Nocturnal activity has always played a pivotal role in Wesley Eisoldâ€™s art. Growing up without his feet in the same soil for more than a year, restlessness and change are integral parts of his creative process. It only makes sense that Cherish The Light Years is a product not only of the nonstop electricity of a new city but also the perfect soundtrack to nights spent exploring any foreign place.
Cherish The Light Years is a remarkable progression - melodically, sonically, emotionally - both from Cold Cave's acclaimed debut Love Comes Close and the discordant, industrial skeletons on the Cremations compilation. "Cremations is only two years old but it's so drastically different," Eisold says. "Cherish The Light Years is what I then envisioned happening in the future, but I was just starting to make my own songs, and it escalated to this. Through experimentation I stumbled on more song-oriented music."
Eisold's lyrics, largely inspired by nighttime walks after moving to New York City, are an extension of his work running the Heartworm publishing imprint. "That is a really important part of Cold Cave too. Lyrically, I want to convey what a lot of my favorite writers give me to other people. I want there to be this air of romance that has a seedy underbelly, like Jean Genet."
Not unlike Genet, Lou Reed, Baudelaire or Arthur Russell, Eisold uses the temptations of the City to examine the duality of human nature: "It's impossible not to notice, or be intrigued by, or partake in these things. I think the whole record is a reflection of that, but also questioning your reaction to it, asking how much will you partake?"
Cherish The Light Years is the summing up of Eisoldâ€™s musical journey to date. "I wanted the record to pertain to every musical moment of my life, from being a kid who's into The Cure or New Order or some of the early Siouxsie records to some of the last few bands I've been in too." (Prior to Cold Cave, Eisold was in hardcore groups Some Girls and American Nightmare). He adds that British albums like Suede's Dog Man Star and Pulp's Different Class had an impact, especially in their murky yet romantic sensuality: "I don't know why I have such an affinity for that realm, it's just there. Itâ€™s a feeling that can't be accurately explained. But it was important to me that this record was going to be as American-sounding as those records were British-sounding."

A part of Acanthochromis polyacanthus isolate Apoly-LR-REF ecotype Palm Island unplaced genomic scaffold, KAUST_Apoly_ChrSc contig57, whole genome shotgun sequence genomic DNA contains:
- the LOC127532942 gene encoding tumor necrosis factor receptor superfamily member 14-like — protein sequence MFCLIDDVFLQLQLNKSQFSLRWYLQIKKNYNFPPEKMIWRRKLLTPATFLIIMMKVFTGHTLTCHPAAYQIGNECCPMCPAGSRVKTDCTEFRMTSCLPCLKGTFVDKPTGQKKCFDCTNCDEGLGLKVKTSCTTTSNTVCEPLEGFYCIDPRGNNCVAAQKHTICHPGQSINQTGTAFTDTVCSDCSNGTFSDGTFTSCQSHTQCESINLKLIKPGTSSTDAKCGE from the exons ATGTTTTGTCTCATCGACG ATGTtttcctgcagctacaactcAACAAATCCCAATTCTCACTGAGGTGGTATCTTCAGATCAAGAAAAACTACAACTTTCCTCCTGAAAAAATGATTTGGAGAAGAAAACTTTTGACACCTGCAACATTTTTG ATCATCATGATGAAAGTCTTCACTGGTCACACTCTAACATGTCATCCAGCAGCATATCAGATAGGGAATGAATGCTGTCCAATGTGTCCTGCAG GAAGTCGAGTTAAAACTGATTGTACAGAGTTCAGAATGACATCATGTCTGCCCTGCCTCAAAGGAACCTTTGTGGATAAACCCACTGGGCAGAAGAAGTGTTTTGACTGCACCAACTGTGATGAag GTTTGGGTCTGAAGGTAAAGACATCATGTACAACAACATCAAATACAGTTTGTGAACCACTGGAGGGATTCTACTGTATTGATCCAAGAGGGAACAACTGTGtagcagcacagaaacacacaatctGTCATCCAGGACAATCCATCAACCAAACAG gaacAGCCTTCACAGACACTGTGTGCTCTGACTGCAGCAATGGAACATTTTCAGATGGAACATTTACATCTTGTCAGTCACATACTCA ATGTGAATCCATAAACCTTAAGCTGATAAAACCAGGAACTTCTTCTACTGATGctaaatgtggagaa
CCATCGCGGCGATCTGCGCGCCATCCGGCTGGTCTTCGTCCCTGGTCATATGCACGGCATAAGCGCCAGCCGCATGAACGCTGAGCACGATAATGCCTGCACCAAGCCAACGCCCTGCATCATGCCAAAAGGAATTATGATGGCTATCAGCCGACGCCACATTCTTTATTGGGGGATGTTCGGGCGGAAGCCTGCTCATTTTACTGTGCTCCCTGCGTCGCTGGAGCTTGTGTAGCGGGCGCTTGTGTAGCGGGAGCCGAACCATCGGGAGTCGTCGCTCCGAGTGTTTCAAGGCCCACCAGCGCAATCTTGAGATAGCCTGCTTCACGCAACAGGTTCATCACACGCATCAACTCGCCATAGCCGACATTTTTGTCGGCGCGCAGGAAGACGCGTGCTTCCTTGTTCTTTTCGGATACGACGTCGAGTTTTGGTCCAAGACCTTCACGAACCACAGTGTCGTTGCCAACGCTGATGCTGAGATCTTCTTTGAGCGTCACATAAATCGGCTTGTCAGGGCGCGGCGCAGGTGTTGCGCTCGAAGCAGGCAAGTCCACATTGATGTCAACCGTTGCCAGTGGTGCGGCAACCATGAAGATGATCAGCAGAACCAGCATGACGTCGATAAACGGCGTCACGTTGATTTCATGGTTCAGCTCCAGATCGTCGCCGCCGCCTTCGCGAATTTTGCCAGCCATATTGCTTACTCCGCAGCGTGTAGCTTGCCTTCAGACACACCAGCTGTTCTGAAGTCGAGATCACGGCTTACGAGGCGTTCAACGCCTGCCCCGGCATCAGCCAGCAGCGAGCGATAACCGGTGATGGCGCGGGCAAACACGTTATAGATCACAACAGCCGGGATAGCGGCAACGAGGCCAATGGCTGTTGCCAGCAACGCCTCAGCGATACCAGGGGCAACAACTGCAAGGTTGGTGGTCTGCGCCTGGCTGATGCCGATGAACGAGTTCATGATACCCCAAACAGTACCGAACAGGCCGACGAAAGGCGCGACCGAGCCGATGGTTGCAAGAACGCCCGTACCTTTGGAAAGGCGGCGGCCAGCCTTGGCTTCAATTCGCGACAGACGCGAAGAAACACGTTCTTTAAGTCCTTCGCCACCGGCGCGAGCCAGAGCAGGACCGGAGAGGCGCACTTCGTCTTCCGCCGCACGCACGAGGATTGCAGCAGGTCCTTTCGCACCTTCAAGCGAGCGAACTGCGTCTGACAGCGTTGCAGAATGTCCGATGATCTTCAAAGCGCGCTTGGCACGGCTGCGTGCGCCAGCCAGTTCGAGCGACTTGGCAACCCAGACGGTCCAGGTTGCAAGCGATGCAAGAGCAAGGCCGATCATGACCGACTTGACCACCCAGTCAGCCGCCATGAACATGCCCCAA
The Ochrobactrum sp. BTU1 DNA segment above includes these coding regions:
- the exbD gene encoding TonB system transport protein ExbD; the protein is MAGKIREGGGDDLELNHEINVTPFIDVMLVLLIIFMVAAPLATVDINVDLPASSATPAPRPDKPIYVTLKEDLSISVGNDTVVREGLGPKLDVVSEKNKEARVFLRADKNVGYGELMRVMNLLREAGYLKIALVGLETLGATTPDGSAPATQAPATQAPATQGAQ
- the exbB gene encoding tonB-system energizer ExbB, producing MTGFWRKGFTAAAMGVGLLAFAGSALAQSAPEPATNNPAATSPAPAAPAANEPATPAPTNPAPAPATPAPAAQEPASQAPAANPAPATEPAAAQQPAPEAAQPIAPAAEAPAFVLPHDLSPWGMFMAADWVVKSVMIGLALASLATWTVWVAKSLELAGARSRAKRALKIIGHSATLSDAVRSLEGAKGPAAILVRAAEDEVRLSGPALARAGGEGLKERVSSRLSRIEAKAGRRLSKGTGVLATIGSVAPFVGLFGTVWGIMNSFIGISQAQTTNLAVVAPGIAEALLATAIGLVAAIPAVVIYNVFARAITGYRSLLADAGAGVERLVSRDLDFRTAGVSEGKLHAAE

A striking attribute of Cherish The Light Years is Eisold's newfound vocal strength. Citing Scott Walkerâ€™s work on the Walker Brothersâ€™ 1978 Nite Flights LP as a key influence (an album in which Walkerâ€™s dramatic synth-based songs essentially mapped out the future of anthemic electronic pop), he explains: "Playing live so much the last couple years, I became more comfortable singing, and I wanted to make the vocals on this album much bolder." It's this that gives Cherish The Light Years its brave, dark scope. Take â€śUnderworld USAâ€ť, â€śConfettiâ€ť or â€śThe Great Pan Is Deadâ€ť, where apocalyptic lyricism contrasts with a relentless electronic backing.
Eisold has always loved contrast. It's what drew him to New York, the beauty on one side of the street and the decay on the other. "I've always loved upbeat dance songs with those kind of downer lyrics - this is the Cold Cave version of that." The passionate first single â€śVillains Of The Moonâ€ť exemplifies this dark stadium pop, with no gaseous clouds of pomposity obscuring the song at the core, while â€śBurning Sageâ€ť uses S&M cracking beats behind the synth grandiosity of mid-period Depeche Mode.
Cherish The Light Years is an ode to his adopted city, New York, and the record Eisold always wanted to make. â€śItâ€™s about bringing this world of feelings in my head into the actual world, and having it exist there.â€ť